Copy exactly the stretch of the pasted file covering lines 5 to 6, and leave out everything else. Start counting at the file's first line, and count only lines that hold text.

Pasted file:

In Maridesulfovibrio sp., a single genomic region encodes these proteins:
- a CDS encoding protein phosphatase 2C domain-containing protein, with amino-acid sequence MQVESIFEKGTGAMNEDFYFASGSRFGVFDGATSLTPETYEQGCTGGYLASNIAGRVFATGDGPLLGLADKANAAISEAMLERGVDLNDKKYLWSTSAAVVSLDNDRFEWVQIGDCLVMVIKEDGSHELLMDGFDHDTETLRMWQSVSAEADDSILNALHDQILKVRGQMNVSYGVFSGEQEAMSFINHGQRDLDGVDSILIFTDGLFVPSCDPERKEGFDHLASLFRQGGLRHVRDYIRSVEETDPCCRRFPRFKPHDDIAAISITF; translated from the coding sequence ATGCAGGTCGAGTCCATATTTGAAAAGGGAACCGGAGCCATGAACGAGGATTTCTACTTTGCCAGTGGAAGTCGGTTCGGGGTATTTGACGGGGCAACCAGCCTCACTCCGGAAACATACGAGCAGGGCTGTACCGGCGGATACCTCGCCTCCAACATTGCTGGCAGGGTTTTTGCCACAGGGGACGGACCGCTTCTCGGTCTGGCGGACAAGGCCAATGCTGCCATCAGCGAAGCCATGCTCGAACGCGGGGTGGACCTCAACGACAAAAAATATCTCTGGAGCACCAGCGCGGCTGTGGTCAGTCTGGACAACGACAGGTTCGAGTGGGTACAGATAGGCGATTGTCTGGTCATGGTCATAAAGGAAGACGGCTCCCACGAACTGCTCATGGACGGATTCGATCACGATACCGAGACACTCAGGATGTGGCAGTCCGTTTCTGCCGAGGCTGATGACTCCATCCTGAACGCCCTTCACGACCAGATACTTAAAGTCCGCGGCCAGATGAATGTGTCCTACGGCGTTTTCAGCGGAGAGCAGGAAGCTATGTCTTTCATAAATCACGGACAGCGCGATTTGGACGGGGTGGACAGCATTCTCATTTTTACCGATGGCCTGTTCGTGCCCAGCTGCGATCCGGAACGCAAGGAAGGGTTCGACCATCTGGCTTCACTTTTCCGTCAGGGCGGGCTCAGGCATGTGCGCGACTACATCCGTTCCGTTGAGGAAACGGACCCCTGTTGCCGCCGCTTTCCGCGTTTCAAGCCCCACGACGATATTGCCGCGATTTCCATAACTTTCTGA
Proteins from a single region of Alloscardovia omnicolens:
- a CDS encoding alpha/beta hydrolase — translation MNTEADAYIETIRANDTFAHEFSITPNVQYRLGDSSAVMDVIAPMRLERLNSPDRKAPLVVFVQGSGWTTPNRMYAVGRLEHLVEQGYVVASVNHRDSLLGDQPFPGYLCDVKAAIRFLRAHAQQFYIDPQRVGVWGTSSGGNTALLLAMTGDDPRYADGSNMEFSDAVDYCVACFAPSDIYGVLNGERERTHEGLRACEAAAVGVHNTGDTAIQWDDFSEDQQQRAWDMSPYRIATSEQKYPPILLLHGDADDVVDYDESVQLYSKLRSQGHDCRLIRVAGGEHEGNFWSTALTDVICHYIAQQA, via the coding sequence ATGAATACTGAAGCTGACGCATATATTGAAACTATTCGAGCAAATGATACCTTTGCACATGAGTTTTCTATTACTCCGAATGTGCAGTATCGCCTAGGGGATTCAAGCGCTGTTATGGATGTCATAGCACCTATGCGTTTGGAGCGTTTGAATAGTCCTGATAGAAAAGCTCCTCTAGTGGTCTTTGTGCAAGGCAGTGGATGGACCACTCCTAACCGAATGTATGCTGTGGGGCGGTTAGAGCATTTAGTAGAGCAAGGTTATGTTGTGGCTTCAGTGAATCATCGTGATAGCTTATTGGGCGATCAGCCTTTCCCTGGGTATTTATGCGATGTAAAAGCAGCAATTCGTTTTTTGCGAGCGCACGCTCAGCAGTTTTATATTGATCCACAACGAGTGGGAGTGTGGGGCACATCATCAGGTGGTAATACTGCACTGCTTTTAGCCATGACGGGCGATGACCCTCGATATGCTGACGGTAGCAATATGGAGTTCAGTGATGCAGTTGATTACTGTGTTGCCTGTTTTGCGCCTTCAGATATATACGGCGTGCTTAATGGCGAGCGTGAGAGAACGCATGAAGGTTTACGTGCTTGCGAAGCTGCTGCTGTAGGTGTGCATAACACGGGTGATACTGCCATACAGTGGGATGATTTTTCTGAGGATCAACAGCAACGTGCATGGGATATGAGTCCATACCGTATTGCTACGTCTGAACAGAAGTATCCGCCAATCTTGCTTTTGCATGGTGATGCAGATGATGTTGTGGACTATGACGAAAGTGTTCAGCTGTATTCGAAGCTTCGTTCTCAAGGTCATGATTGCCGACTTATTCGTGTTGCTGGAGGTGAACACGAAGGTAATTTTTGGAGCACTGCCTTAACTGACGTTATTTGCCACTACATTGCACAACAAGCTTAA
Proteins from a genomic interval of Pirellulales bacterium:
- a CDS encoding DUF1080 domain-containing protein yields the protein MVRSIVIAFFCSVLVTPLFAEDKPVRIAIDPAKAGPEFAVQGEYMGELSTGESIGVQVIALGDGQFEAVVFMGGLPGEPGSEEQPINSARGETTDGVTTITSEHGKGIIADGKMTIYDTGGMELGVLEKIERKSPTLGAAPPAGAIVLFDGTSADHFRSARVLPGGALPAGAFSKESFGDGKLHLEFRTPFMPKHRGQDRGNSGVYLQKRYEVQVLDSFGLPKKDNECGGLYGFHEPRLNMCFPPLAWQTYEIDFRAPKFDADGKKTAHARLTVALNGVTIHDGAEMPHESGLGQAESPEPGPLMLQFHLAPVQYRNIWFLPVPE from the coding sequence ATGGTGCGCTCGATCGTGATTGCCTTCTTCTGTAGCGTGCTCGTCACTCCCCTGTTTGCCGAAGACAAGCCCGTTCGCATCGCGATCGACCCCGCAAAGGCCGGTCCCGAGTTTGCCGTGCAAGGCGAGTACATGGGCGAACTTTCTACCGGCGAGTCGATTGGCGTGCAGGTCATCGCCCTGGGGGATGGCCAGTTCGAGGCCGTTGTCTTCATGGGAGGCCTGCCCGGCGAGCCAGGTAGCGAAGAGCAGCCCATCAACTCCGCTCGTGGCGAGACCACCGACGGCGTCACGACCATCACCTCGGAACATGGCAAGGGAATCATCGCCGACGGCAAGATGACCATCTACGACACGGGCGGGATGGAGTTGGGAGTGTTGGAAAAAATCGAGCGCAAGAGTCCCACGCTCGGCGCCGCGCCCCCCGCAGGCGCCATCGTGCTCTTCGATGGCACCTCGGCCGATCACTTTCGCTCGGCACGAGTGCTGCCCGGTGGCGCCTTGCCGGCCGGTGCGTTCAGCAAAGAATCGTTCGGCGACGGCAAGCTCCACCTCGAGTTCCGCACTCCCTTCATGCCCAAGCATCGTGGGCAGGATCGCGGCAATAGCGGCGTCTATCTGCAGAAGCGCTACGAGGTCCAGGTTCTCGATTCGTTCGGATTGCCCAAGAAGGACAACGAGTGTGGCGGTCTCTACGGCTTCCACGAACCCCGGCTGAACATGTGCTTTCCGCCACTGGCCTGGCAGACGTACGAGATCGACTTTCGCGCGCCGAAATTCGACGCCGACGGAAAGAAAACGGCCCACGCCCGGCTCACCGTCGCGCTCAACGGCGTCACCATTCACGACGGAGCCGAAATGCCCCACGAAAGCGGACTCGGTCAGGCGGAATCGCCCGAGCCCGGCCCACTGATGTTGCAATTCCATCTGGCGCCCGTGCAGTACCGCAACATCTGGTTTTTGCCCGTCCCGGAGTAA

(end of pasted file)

Proteins from a genomic interval of Pirellulales bacterium:
- a CDS encoding DUF1080 domain-containing protein yields the protein MVRSIVIAFFCSVLVTPLFAEDKPVRIAIDPAKAGPEFAVQGEYMGELSTGESIGVQVIALGDGQFEAVVFMGGLPGEPGSEEQPINSARGETTDGVTTITSEHGKGIIADGKMTIYDTGGMELGVLEKIERKSPTLGAAPPAGAIVLFDGTSADHFRSARVLPGGALPAGAFSKESFGDGKLHLEFRTPFMPKHRGQDRGNSGVYLQKRYEVQVLDSFGLPKKDNECGGLYGFHEPRLNMCFPPLAWQTYEIDFRAPKFDADGKKTAHARLTVALNGVTIHDGAEMPHESGLGQAESPEPGPLMLQFHLAPVQYRNIWFLPVPE from the coding sequence ATGGTGCGCTCGATCGTGATTGCCTTCTTCTGTAGCGTGCTCGTCACTCCCCTGTTTGCCGAAGACAAGCCCGTTCGCATCGCGATCGACCCCGCAAAGGCCGGTCCCGAGTTTGCCGTGCAAGGCGAGTACATGGGCGAACTTTCTACCGGCGAGTCGATTGGCGTGCAGGTCATCGCCCTGGGGGATGGCCAGTTCGAGGCCGTTGTCTTCATGGGAGGCCTGCCCGGCGAGCCAGGTAGCGAAGAGCAGCCCATCAACTCCGCTCGTGGCGAGACCACCGACGGCGTCACGACCATCACCTCGGAACATGGCAAGGGAATCATCGCCGACGGCAAGATGACCATCTACGACACGGGCGGGATGGAGTTGGGAGTGTTGGAAAAAATCGAGCGCAAGAGTCCCACGCTCGGCGCCGCGCCCCCCGCAGGCGCCATCGTGCTCTTCGATGGCACCTCGGCCGATCACTTTCGCTCGGCACGAGTGCTGCCCGGTGGCGCCTTGCCGGCCGGTGCGTTCAGCAAAGAATCGTTCGGCGACGGCAAGCTCCACCTCGAGTTCCGCACTCCCTTCATGCCCAAGCATCGTGGGCAGGATCGCGGCAATAGCGGCGTCTATCTGCAGAAGCGCTACGAGGTCCAGGTTCTCGATTCGTTCGGATTGCCCAAGAAGGACAACGAGTGTGGCGGTCTCTACGGCTTCCACGAACCCCGGCTGAACATGTGCTTTCCGCCACTGGCCTGGCAGACGTACGAGATCGACTTTCGCGCGCCGAAATTCGACGCCGACGGAAAGAAAACGGCCCACGCCCGGCTCACCGTCGCGCTCAACGGCGTCACCATTCACGACGGAGCCGAAATGCCCCACGAAAGCGGACTCGGTCAGGCGGAATCGCCCGAGCCCGGCCCACTGATGTTGCAATTCCATCTGGCGCCCGTGCAGTACCGCAACATCTGGTTTTTGCCCGTCCCGGAGTAA